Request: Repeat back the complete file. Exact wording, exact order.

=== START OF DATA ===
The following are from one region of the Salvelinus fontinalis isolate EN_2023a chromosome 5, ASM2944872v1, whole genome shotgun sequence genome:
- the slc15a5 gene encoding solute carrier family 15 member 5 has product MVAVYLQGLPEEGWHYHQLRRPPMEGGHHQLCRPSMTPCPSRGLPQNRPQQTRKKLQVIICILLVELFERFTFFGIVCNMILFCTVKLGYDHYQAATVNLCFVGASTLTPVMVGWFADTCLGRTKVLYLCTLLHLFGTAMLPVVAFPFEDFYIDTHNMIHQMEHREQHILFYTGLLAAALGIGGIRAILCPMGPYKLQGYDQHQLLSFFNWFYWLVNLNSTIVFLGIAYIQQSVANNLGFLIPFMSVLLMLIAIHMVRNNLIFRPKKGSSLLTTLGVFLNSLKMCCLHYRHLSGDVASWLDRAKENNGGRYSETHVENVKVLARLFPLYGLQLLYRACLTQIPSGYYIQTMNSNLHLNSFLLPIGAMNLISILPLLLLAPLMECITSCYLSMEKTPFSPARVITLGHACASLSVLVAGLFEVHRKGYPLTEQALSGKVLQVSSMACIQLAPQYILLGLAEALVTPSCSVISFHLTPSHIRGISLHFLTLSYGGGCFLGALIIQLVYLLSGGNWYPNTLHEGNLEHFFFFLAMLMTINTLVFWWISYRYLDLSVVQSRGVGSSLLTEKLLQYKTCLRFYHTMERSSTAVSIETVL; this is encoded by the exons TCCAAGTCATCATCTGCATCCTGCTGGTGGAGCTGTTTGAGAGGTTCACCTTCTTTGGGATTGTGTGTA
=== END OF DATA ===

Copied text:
The following are from one region of the Salvelinus fontinalis isolate EN_2023a chromosome 5, ASM2944872v1, whole genome shotgun sequence genome:
- the slc15a5 gene encoding solute carrier family 15 member 5 has product MVAVYLQGLPEEGWHYHQLRRPPMEGGHHQLCRPSMTPCPSRGLPQNRPQQTRKKLQVIICILLVELFERFTFFGIVCNMILFCTVKLGYDHYQAATVNLCFVGASTLTPVMVGWFADTCLGRTKVLYLCTLLHLFGTAMLPVVAFPFEDFYIDTHNMIHQMEHREQHILFYTGLLAAALGIGGIRAILCPMGPYKLQGYDQHQLLSFFNWFYWLVNLNSTIVFLGIAYIQQSVANNLGFLIPFMSVLLMLIAIHMVRNNLIFRPKKGSSLLTTLGVFLNSLKMCCLHYRHLSGDVASWLDRAKENNGGRYSETHVENVKVLARLFPLYGLQLLYRACLTQIPSGYYIQTMNSNLHLNSFLLPIGAMNLISILPLLLLAPLMECITSCYLSMEKTPFSPARVITLGHACASLSVLVAGLFEVHRKGYPLTEQALSGKVLQVSSMACIQLAPQYILLGLAEALVTPSCSVISFHLTPSHIRGISLHFLTLSYGGGCFLGALIIQLVYLLSGGNWYPNTLHEGNLEHFFFFLAMLMTINTLVFWWISYRYLDLSVVQSRGVGSSLLTEKLLQYKTCLRFYHTMERSSTAVSIETVL; this is encoded by the exons TCCAAGTCATCATCTGCATCCTGCTGGTGGAGCTGTTTGAGAGGTTCACCTTCTTTGGGATTGTGTGTA